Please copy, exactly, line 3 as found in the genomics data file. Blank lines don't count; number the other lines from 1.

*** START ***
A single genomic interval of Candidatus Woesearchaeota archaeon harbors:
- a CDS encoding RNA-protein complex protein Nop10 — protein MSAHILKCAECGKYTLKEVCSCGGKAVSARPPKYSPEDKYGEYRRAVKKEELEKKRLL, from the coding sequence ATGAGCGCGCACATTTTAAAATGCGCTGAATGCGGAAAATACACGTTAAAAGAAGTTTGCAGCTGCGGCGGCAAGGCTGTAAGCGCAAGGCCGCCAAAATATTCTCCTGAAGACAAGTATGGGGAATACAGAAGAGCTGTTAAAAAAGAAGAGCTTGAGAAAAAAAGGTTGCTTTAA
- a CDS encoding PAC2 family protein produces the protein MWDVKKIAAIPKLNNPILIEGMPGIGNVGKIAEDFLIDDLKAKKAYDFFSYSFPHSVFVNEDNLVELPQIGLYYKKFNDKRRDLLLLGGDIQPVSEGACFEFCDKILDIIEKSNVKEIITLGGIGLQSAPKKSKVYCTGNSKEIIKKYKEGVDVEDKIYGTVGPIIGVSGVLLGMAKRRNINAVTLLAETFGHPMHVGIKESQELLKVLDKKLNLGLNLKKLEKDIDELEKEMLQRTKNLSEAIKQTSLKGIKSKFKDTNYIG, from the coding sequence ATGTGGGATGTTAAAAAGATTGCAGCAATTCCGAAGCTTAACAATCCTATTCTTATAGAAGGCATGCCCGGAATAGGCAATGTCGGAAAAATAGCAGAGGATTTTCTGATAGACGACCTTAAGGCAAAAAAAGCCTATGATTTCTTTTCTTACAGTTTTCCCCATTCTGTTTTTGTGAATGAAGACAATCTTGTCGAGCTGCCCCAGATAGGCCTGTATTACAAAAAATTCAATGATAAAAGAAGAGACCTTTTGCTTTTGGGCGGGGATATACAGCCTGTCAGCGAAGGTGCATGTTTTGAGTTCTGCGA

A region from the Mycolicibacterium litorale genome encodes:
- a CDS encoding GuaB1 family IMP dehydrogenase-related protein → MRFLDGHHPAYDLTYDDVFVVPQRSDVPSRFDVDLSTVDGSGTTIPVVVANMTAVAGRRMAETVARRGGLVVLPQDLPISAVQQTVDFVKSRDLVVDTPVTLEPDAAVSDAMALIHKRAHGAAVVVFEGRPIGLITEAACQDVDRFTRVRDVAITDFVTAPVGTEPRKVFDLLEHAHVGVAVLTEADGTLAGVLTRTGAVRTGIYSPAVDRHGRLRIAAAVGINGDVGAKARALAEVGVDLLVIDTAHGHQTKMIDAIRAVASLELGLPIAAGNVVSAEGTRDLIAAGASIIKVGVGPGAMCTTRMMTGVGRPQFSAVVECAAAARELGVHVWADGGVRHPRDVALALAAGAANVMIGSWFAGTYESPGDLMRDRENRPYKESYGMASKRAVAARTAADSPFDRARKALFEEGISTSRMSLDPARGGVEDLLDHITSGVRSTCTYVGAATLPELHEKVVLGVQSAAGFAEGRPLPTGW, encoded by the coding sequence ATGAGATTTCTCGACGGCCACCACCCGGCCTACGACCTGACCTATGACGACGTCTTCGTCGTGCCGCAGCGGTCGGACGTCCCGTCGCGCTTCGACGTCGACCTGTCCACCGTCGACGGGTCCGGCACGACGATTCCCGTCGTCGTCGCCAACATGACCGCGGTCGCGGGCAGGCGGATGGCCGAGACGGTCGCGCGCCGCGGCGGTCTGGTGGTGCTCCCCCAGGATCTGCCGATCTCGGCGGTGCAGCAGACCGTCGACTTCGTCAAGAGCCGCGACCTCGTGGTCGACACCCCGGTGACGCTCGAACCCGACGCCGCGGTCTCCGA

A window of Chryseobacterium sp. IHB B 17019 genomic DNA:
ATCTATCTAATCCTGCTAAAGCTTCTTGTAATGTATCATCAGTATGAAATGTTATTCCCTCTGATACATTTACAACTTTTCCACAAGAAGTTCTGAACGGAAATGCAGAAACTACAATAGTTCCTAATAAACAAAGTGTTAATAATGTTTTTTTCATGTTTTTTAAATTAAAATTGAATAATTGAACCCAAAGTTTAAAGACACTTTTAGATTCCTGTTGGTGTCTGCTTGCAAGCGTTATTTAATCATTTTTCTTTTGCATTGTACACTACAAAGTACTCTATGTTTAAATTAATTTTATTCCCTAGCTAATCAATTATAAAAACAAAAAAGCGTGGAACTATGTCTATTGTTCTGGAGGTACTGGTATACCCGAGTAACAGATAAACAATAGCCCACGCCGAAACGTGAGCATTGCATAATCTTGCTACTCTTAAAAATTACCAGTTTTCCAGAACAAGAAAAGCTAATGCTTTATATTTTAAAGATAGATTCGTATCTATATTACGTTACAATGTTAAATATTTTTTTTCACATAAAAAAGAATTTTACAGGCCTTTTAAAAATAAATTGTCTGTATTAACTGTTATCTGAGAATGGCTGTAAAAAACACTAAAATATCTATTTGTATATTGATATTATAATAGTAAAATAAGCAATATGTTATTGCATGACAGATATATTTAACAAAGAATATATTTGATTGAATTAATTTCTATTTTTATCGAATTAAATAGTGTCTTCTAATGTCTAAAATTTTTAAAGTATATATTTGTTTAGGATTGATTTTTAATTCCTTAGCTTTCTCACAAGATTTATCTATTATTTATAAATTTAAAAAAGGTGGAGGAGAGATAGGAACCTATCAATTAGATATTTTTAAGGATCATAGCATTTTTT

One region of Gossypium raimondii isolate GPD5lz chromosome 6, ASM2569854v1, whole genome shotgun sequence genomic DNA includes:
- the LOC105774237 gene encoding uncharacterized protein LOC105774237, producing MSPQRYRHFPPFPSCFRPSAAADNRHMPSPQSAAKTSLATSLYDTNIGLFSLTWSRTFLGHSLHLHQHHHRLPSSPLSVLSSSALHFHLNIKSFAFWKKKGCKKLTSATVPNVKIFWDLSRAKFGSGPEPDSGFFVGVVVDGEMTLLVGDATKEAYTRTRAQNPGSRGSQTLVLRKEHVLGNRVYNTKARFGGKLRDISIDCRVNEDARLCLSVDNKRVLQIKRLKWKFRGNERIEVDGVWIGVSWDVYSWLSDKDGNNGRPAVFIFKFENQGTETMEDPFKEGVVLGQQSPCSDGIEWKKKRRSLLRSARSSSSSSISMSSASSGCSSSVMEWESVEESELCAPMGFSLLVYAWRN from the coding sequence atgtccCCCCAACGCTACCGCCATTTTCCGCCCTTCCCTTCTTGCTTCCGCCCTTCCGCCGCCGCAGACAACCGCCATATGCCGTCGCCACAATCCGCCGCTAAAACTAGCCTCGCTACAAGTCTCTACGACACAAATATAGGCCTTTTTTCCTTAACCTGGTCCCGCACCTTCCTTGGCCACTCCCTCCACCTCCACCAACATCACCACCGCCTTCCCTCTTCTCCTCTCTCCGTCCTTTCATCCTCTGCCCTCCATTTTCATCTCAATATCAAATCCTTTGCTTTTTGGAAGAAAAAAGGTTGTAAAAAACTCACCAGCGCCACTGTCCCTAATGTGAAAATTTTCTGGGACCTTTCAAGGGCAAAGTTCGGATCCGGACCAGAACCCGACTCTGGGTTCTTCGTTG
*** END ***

- a CDS encoding PAC2 family protein produces the protein MWDVKKIAAIPKLNNPILIEGMPGIGNVGKIAEDFLIDDLKAKKAYDFFSYSFPHSVFVNEDNLVELPQIGLYYKKFNDKRRDLLLLGGDIQPVSEGACFEFCDKILDIIEKSNVKEIITLGGIGLQSAPKKSKVYCTGNSKEIIKKYKEGVDVEDKIYGTVGPIIGVSGVLLGMAKRRNINAVTLLAETFGHPMHVGIKESQELLKVLDKKLNLGLNLKKLEKDIDELEKEMLQRTKNLSEAIKQTSLKGIKSKFKDTNYIG, from the coding sequence ATGTGGGATGTTAAAAAGATTGCAGCAATTCCGAAGCTTAACAATCCTATTCTTATAGAAGGCATGCCCGGAATAGGCAATGTCGGAAAAATAGCAGAGGATTTTCTGATAGACGACCTTAAGGCAAAAAAAGCCTATGATTTCTTTTCTTACAGTTTTCCCCATTCTGTTTTTGTGAATGAAGACAATCTTGTCGAGCTGCCCCAGATAGGCCTGTATTACAAAAAATTCAATGATAAAAGAAGAGACCTTTTGCTTTTGGGCGGGGATATACAGCCTGTCAGCGAAGGTGCATGTTTTGAGTTCTGCGA